How an Integrated Inpatient Discharge Process Improves Patient Experience

mature female patient on wheelchair listens to doctor perscripti

Getting patients prepared to leave your hospital is crucial to patient safety and experience. A good discharge process requires proper planning and coordination. While I’ve written extensively about the importance of the emergency department discharge process, inpatient discharge is just as critical and deserves equal attention from hospital leaders. Patients of all kinds and hospitals will reap the rewards of a discharge process done well.

Rewards of Revamping Your Inpatient Discharge Process

What exactly are those rewards?

1. It improves inpatient functional capacity. When patients check out in timely manner, more beds become available for new patients. That can lead to an increase in admissions and inpatient revenue.

2. It has a positive impact on EDs. The inpatient discharge process not only affects those patients receiving inpatient care but also impacts patients in the emergency department. Moving those patients along who need an inpatient bed can increase the emergency department’s functional capacity.

It can reduce the number of emergency department admissions being held in the ED awaiting an available inpatient bed. This improvement can result in higher patient satisfaction scores, and that can positively affect revenue.

When an integrated and multidisciplinary inpatient discharge process — one that takes into account the inpatient ward and ED’s needs — is in place and optimized, patients admitted to the hospital from the ED will experience a faster transition to inpatient care.

3. It improves the quality of care patients receive across your hospital departments. Those needing inpatient care can get it sooner. ED staff can devote their time to patients requiring active emergency treatment. It also helps maintain a culture centered around patient safety. Patients are being cared for by the right professionals in the right setting.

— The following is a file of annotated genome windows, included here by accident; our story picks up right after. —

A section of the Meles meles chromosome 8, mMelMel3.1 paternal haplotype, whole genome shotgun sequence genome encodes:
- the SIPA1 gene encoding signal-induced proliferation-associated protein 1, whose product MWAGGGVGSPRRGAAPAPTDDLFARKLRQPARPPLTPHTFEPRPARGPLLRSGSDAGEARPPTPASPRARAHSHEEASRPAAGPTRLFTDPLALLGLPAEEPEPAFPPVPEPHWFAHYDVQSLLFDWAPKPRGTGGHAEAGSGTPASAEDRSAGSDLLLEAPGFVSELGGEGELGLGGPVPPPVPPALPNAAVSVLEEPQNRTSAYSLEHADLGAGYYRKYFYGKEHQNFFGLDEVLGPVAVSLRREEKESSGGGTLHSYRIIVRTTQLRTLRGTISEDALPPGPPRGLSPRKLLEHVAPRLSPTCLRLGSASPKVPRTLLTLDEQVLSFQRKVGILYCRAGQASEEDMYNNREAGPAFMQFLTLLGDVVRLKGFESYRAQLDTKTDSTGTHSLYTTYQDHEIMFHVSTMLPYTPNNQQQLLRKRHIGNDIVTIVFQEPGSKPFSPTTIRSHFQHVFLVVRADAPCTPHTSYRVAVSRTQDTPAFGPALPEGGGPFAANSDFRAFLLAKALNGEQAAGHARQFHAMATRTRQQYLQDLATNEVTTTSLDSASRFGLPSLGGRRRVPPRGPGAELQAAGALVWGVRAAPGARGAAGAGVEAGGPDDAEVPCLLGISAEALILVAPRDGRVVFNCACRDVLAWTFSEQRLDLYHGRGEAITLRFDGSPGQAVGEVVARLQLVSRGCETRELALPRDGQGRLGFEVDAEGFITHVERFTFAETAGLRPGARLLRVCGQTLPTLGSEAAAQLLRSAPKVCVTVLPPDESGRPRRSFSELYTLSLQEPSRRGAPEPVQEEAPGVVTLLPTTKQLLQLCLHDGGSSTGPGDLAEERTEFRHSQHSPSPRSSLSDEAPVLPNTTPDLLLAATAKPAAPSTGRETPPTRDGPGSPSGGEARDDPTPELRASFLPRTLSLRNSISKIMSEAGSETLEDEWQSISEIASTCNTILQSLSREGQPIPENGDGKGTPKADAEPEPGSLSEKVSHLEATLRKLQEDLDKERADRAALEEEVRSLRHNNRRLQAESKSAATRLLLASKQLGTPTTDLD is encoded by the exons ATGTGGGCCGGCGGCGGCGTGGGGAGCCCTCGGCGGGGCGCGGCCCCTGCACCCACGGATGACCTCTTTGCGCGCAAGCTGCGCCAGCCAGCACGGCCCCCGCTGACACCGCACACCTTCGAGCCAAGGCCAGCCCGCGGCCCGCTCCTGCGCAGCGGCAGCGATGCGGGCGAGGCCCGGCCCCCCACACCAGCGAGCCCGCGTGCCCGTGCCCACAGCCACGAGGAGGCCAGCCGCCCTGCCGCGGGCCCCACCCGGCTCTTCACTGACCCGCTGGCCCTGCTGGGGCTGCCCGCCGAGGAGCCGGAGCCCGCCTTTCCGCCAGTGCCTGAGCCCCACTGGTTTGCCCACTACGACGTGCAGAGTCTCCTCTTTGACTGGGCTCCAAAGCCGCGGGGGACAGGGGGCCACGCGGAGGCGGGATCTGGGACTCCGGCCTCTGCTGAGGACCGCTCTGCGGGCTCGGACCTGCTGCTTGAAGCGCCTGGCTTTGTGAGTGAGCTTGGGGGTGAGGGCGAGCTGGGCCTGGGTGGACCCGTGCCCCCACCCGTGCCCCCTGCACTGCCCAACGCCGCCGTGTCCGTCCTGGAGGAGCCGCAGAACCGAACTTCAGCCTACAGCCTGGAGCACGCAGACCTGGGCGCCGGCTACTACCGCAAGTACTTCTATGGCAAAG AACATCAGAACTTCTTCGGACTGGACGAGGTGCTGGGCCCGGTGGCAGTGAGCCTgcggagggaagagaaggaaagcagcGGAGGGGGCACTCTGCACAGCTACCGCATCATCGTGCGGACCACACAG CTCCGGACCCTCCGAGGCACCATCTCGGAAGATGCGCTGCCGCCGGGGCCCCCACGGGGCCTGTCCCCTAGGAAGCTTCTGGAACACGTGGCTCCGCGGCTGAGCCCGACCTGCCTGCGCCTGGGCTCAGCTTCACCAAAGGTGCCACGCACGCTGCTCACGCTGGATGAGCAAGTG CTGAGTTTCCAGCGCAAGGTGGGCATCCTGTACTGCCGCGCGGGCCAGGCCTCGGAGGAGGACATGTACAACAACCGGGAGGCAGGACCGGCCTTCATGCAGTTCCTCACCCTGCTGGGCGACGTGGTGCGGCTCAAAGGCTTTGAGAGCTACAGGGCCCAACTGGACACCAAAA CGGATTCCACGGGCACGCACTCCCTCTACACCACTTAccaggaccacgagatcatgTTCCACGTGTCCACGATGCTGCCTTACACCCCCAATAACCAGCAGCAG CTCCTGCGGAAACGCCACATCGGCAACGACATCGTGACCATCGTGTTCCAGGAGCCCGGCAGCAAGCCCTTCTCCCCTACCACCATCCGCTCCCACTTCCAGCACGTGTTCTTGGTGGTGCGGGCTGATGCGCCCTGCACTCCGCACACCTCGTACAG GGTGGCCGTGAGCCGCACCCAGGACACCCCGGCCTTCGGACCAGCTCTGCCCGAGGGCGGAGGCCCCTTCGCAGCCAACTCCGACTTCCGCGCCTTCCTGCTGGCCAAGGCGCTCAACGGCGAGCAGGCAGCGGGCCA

4. It can help reduce avoidable hospital days. When you look at discharge processes for inpatients and ED patients in an integrated way, you can find delays that happen across the continuum of care.

Delays can come from a number of areas:

  • physicians
  • case management or discharge planners
  • patients and family
  • hospital staff
  • outside transportation services
  • healthcare settings such as skilled nursing facilities

That’s why improving both the inpatient and emergency department discharge processes is a highly effective tactic to reduce unnecessary days of inpatient care. By successfully decreasing avoidable hospital days, they increase the likelihood of significant cost savings.

Next week, I’ll go over how you can improve your inpatient discharge process so you can reap all of these benefits. In the meantime, if you’d like a complimentary phone consultation to discuss your inpatient discharge process, drop me a line.



Agency for Healthcare Research and Quality: IDEAL Discharge Planning Overview, Process, and Checklist

Agency for Healthcare Research and Quality: Preventing Avoidable Readmissions